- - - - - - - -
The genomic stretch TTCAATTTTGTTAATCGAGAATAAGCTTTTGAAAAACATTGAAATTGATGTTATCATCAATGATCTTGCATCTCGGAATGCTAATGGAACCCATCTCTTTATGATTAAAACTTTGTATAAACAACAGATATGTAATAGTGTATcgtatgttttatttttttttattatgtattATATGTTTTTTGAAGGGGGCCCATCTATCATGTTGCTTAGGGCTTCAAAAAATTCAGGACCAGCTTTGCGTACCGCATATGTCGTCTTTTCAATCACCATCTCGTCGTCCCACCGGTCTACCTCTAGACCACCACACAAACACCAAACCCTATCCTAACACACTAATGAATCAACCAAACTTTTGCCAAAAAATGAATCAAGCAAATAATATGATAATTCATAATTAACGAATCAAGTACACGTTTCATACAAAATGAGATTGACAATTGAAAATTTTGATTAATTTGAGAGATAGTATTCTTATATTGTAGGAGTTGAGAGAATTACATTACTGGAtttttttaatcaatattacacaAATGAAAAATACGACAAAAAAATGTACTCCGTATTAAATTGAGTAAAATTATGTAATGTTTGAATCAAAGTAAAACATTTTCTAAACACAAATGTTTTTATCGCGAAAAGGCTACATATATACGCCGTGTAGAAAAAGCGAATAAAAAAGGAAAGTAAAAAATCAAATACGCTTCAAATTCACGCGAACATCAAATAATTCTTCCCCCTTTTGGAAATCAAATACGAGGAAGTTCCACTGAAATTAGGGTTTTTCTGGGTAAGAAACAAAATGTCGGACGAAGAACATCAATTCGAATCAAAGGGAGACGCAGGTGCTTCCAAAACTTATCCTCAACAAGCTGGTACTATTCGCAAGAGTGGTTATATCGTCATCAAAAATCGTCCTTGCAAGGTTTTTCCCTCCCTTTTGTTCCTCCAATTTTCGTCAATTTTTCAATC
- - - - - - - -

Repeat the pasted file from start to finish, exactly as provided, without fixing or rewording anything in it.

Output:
The genomic stretch TTCAATTTTGTTAATCGAGAATAAGCTTTTGAAAAACATTGAAATTGATGTTATCATCAATGATCTTGCATCTCGGAATGCTAATGGAACCCATCTCTTTATGATTAAAACTTTGTATAAACAACAGATATGTAATAGTGTATcgtatgttttatttttttttattatgtattATATGTTTTTTGAAGGGGGCCCATCTATCATGTTGCTTAGGGCTTCAAAAAATTCAGGACCAGCTTTGCGTACCGCATATGTCGTCTTTTCAATCACCATCTCGTCGTCCCACCGGTCTACCTCTAGACCACCACACAAACACCAAACCCTATCCTAACACACTAATGAATCAACCAAACTTTTGCCAAAAAATGAATCAAGCAAATAATATGATAATTCATAATTAACGAATCAAGTACACGTTTCATACAAAATGAGATTGACAATTGAAAATTTTGATTAATTTGAGAGATAGTATTCTTATATTGTAGGAGTTGAGAGAATTACATTACTGGAtttttttaatcaatattacacaAATGAAAAATACGACAAAAAAATGTACTCCGTATTAAATTGAGTAAAATTATGTAATGTTTGAATCAAAGTAAAACATTTTCTAAACACAAATGTTTTTATCGCGAAAAGGCTACATATATACGCCGTGTAGAAAAAGCGAATAAAAAAGGAAAGTAAAAAATCAAATACGCTTCAAATTCACGCGAACATCAAATAATTCTTCCCCCTTTTGGAAATCAAATACGAGGAAGTTCCACTGAAATTAGGGTTTTTCTGGGTAAGAAACAAAATGTCGGACGAAGAACATCAATTCGAATCAAAGGGAGACGCAGGTGCTTCCAAAACTTATCCTCAACAAGCTGGTACTATTCGCAAGAGTGGTTATATCGTCATCAAAAATCGTCCTTGCAAGGTTTTTCCCTCCCTTTTGTTCCTCCAATTTTCGTCAATTTTTCAATC